Also beware that the definition of the input impedance seems very similar to the example above, where we've seen that the ratio between the voltage difference and current phasors can be equal to the characteristic impedance if there is no reflected wave; but here we made no such assumption on the presence or absence of that type of wave, which in general will be present in a transmission line.

Indeed let's write the voltage difference phasor and current phasor functions: $$V(-l)=V_+e^{j\beta l}+V_-e^{-j\beta l}$$ $$I(-l)=I_+e^{j\beta l}+I_-e^{-j\beta l}=\frac{V_+}{Z_0}e^{j\beta l}-\frac{V_-}{Z_0}e^{-j\beta l}$$ where I used another consequence of the telegrapher's equations: $$\I_-=-\cfrac{V_-}{Z_0}\$$. Pay attention to the sign! (which appears in the reflected current phasor as a consequence of the relationship between the direction of the voltage difference vector, the current vector and the wave vector $$\\hat{k}\$$)

Given that the reflected wave function of the current has a different sign from the reflected wave function of the voltage difference in their corresponding phasors, it is no longer true that the ratio between the two phasors, which, as we said, is our input impedance, is equal to the characteristic impedance of the transmission line.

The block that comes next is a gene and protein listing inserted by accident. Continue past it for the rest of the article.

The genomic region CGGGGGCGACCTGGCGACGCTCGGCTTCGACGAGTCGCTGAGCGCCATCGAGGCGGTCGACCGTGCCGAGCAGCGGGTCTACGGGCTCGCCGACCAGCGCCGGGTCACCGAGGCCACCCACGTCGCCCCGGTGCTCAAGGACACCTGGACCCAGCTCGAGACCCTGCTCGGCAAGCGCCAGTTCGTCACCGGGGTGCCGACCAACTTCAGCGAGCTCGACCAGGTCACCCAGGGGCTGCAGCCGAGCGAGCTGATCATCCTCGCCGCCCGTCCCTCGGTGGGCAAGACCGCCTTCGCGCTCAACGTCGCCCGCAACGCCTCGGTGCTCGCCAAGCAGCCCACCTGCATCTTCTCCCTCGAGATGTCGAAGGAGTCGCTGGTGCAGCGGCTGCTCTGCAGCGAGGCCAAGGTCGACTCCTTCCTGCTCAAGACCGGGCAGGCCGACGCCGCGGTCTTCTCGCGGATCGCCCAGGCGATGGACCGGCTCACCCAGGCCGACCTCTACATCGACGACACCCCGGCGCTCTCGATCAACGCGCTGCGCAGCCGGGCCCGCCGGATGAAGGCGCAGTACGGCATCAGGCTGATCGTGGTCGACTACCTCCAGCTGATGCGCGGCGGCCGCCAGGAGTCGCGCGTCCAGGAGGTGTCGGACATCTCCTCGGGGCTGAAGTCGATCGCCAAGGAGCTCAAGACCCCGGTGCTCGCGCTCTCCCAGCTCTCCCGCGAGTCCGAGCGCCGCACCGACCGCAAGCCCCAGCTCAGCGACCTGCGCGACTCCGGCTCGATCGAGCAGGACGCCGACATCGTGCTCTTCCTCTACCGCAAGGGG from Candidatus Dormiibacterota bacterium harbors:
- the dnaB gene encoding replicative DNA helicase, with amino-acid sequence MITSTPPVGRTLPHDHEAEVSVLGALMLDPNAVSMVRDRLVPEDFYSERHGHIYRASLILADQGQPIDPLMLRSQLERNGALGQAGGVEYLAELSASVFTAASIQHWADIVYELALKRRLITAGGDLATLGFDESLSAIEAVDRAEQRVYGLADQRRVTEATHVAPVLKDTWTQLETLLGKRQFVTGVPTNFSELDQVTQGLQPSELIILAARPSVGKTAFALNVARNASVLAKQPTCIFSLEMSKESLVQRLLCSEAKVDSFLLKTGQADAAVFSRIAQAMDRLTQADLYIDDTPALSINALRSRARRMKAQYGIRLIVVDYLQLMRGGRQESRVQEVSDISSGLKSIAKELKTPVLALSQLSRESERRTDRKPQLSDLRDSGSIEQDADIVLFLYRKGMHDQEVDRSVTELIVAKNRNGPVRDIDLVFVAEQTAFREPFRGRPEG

Indeed usually, in impedance matching, you will try to make the input impedance equal to the intrinsic impedance of the transmission line, which as we've seen is not generally already true.

The input impedance of the line is the ratio of the voltage and current at any point. These current and voltage values are the result of interference between incident and reflected signal.

If the line is infinitely long, the reflected signal from the load will take some time to go back to the beginning of the line. Hence, the current and voltage values will only be due to the incident signal. If you take the ratio of this voltage and current due to only the incident signal, you will get the characteristic impedance of the line.

• "If the line is infinitely long, the reflected signal from the load will take some time to go back to the beginning of the line": If the line is infinitely long (and show no discontinuity), the incident signal will never reach the load, and therefore won't return to the source.
– mins
Commented Dec 5, 2019 at 14:30